Cancer survival – reflecting on current research and the role of hospice and palliative care

Categories: Care.

On Friday, Macmillan Cancer Support and the National Cancer Intelligence Network published new figures which show that there are almost 10,000 children in the UK currently living with a cancer diagnosis.

Last month Cancer Research UK released figures which show that survival has improved for all children’s cancers – the number of children surviving cancer for five years or more has risen from 79% to 82% in the last decade. And just yesterday (18 December) they published new research showing that cancer death rates have dropped by 20% over 20 years.

Earlier this year, Macmillan drew attention to the increasing number of adults who are living with the affects of ‘surviving’ cancer in the UK. The charity estimates that over 500,000 cancer survivors in the UK are experiencing long-term debilitating health conditions caused by their cancer and its treatment, including both physical and mental effects.

Now Macmillan is calling for more to be done to support the thousands of children living with cancer in the UK.

Many children who survive cancer end up with an increased risk of other health conditions. These can include problems with growth and development, heart and lung conditions, and for some, an increased risk of developing second cancers.

Child cancer survivors also experience increased anxiety post-treatment. Almost one in five (18%) parents have said their child lost confidence or was anxious about returning to school because of their cancer.

Ciarán Devane, Chief Executive of Macmillan Cancer Support, said: “This research shows us for the first time how many children are living with cancer in the UK. While many children will go on to survive their diagnosis, we know the impact of cancer does not stop when treatment ends.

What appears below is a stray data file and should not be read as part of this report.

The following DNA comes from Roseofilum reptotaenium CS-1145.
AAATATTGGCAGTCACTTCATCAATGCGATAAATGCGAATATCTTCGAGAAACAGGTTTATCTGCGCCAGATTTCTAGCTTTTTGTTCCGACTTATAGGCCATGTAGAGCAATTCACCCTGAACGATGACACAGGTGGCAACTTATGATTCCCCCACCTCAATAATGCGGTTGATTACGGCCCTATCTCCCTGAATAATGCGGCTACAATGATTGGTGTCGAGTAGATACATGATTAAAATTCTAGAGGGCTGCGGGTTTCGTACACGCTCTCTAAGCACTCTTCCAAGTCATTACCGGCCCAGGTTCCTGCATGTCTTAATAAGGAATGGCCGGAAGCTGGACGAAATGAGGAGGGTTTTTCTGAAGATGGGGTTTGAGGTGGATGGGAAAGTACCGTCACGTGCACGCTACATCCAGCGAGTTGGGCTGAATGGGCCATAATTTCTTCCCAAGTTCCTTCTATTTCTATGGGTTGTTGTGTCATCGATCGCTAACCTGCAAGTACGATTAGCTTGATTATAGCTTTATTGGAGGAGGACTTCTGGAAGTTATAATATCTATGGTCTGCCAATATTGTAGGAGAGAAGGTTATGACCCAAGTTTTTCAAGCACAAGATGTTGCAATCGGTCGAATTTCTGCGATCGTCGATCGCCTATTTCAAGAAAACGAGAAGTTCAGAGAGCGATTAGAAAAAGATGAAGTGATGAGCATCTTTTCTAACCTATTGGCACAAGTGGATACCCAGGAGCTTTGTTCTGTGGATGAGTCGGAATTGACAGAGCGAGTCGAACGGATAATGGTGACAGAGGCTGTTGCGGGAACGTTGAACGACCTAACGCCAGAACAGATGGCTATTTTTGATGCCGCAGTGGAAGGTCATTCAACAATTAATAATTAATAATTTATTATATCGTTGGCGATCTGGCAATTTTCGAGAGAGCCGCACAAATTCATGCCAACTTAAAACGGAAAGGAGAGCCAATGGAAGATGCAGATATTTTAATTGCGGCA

“More must be done to support the thousands of children living with cancer in the UK. Far too often they end up lost in the healthcare system and are not receiving appropriate and timely follow-up care. Adult specialists and GPs need to know how to manage the side-effects and lifestyle changes that can affect those treated as children.”

Role of hospice and palliative care

Cancer survivors challenge hospice and palliative care services to think differently about their role in supporting these people, according to Professor Jessica Corner, dean of the Faculty of Health Sciences at the University of Southampton. 

In an article originally published in the Hospice Information Bulletin in early 2012 and later on ehospice, she highlights that there are many people with progressive cancer who are cancer survivors and experience high levels of symptoms and have unmet needs. She points out that they can be socially isolated from family and friends because of their disease and may have quite deep emotional needs, yet are not receiving any sort of palliative or supportive care because they are ‘too well’ or because they are not close to the end of life, which, Professor Corner points out, is difficult to determine.

She went on to pose some searching questions for hospice and palliative care services and challenged them to consider how they might find a way to answering them:

  • How should hospice services respond to the changing picture of cancer survivorship?
  • What role should hospices play in supporting people earlier in the disease trajectory?
  • Cancer is becoming a ‘chronic’ illness – how should hospices adjust to this?
  • What does it mean to support long-term living with cancer?
  • What does ‘healthy’ dying look like in this new era?
  • What is tomorrow’s business for hospices?

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